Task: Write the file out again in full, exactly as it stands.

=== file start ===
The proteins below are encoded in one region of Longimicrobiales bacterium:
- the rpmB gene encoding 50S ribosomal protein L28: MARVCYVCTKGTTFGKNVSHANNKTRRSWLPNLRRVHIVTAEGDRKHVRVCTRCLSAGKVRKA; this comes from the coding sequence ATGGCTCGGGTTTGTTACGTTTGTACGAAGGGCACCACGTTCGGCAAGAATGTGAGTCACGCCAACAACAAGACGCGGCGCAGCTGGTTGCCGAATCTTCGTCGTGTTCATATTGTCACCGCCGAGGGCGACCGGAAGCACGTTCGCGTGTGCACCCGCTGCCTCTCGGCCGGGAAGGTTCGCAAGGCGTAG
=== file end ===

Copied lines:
The proteins below are encoded in one region of Longimicrobiales bacterium:
- the rpmB gene encoding 50S ribosomal protein L28: MARVCYVCTKGTTFGKNVSHANNKTRRSWLPNLRRVHIVTAEGDRKHVRVCTRCLSAGKVRKA; this comes from the coding sequence ATGGCTCGGGTTTGTTACGTTTGTACGAAGGGCACCACGTTCGGCAAGAATGTGAGTCACGCCAACAACAAGACGCGGCGCAGCTGGTTGCCGAATCTTCGTCGTGTTCATATTGTCACCGCCGAGGGCGACCGGAAGCACGTTCGCGTGTGCACCCGCTGCCTCTCGGCCGGGAAGGTTCGCAAGGCGTAG